St Athanasius was Bishop of Alexandria from 328 to 373. He is best known for his fierce resistance to the supporters of Arius – whom he called “Ariomaniacs” – and his defence of the Nicene Creed, including his exposition of the controversial term homoousios, or “consubstantial” or “of the same essence/nature/being”. St Athanasius’ support of the Nicene definition and resistance of those we’ll call Arians led him to being exiled five times throughout his episcopate, spending seventeen of his forty-five years as a bishop in exile. Despite being sent into exile, Athanasius was able to maintain a steady flow of work over the years.
His exiles were 335-337 in the West, under Constantine; 339-346 in the West, under Constantius II; 356-362 in the Egyptian desert with the Desert Fathers, under Constantius II; 362-364 in the Egyptian desert, under Julian; a few months in 366 on family property near Alexandria, under Valens. Each of these exiles, you may note, was the work of a Roman Emperor; we have entered a new stage of ecclesiastical history, where canonical crimes can get a bishop punished by secular authorities. For good or ill, for the rest of the patristic age, we have what is sometimes called the Constantinian settlement, sometimes considered the imperial church.
Besides jumping into the Arian-Nicene fray, Athanasius was, fundamentally, the pastoral overseer of the church of Alexandria, which meant that, as bishop, he had oversight of Egypt, Libya, and Cyrene. Thus, besides his various controversial writings, we also have letters he wrote to individual bishops and some of his yearly “Festal Letters.” It was the duty of each major bishop to write a letter to all the bishops who served under him that informed them of when the date of Easter would be that year, the date of Easter being a major bone of contention we met already in the Ante-Nicene Fathers and in the writings of Eusebius. Along with this information, these letters would also address some concerns the bishop had, theological, pastoral, canonical. The job of properly calculating the date of Easter for the whole imperial church had been delegated to the Bishop of Alexandria under Athanasius’ predecessor, Alexander, so these letters had particular significance for Athanasius and his successors.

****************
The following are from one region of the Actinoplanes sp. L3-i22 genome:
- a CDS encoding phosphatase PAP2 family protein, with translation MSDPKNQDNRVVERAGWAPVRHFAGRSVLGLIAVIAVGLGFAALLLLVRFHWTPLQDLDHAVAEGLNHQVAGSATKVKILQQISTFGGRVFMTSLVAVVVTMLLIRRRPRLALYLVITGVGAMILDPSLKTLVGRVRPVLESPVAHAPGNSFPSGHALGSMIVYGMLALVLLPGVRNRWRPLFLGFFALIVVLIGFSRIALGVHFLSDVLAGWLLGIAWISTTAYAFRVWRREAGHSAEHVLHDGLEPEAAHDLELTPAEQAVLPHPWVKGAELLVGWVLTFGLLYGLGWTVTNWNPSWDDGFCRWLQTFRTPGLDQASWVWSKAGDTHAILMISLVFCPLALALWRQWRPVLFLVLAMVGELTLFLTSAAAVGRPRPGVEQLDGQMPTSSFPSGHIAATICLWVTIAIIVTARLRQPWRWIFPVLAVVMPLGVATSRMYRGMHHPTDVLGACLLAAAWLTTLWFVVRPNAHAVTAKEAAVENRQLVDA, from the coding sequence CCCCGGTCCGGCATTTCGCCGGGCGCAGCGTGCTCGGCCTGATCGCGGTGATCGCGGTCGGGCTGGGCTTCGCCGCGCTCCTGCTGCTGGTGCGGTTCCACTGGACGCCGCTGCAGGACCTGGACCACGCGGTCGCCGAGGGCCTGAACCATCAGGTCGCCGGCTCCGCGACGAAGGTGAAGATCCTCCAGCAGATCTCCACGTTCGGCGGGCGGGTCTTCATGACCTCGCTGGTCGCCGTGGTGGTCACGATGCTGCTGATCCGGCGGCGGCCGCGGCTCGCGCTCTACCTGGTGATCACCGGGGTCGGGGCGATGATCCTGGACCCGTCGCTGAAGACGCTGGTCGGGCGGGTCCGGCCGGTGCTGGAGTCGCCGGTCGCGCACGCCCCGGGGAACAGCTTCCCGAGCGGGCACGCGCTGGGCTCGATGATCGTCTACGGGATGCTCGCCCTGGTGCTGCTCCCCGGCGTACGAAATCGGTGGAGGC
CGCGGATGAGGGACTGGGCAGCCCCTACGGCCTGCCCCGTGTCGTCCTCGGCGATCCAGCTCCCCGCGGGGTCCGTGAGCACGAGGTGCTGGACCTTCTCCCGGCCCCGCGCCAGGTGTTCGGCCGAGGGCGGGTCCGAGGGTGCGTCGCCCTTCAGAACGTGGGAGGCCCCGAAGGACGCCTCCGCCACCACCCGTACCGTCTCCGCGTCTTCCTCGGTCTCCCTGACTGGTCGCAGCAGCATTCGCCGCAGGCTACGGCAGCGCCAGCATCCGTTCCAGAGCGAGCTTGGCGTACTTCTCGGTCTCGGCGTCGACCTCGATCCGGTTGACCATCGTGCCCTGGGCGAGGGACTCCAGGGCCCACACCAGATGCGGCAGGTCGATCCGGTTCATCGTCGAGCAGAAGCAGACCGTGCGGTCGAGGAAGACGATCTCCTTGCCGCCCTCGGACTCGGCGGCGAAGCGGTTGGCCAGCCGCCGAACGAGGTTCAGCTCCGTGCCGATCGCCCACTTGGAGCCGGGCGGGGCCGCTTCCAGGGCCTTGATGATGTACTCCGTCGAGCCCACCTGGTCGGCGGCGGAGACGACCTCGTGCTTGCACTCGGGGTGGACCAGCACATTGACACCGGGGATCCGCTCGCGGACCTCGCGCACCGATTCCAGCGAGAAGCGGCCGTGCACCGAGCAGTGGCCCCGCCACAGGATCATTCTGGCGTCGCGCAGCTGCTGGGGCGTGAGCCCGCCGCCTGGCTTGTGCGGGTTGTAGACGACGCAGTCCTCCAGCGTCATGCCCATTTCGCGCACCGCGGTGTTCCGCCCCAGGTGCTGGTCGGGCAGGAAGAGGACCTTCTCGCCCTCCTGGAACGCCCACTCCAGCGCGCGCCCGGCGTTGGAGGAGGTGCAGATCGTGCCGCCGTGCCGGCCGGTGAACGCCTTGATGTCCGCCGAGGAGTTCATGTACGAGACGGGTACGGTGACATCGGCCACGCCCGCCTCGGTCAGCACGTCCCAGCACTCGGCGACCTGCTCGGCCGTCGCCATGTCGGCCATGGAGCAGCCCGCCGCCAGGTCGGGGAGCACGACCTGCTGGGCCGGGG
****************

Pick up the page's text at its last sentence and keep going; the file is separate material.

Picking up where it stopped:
Another element of Athanasius’ role as bishop of Alexandria was his close relationship with the Desert Fathers, the early ascetics of the Egyptian desert. Although it seems likely that Athanasius did not write the Life of St Antony himself, it still had his stamp of approval, and its theology is a narrative dovetailing with his On the Incarnation, as has been discussed by John Behr in his introduction to On the Incarnation and Khaled Anatolios in Athanasius: The Coherence of His Thought. You may have noticed that he spent two of his exiles with the Desert Fathers, living as one of the monks. Moreover, earlier, within a year or two of becoming bishop, Athanasius went and visited the monks in the region around Thebes, the Thebaid, where he ordained Pachomius presbyter. Pachomius has the reputation of having founded what we call “cenobitic” monasticism and wrote the first monastic rule. He’s kind of a big deal. Another big deal was the coming of the purported first hermit Antony to Alexandria in 339 after Athanasius’ return home following his first exile.
From 366 to 373, Athanasius was able to reside in Alexandria and continue his work of theological reflection on what it meant that God became a human being as well as engaging in the important task of network building with other pro-Nicene bishops like Basil of Caesarea. In these years, he also wrote his series of letters on the Holy Spirit to Serapion of Thmuis (sadly, these are not in NPNF), which were described by one translator as a veritable treatise on the Spirit. He reposed on 2 May 373. His feast is on 2 May in the western churches, 18 January in the Byzantine tradition, and 7 Pashons in the Coptic Orthodox Church.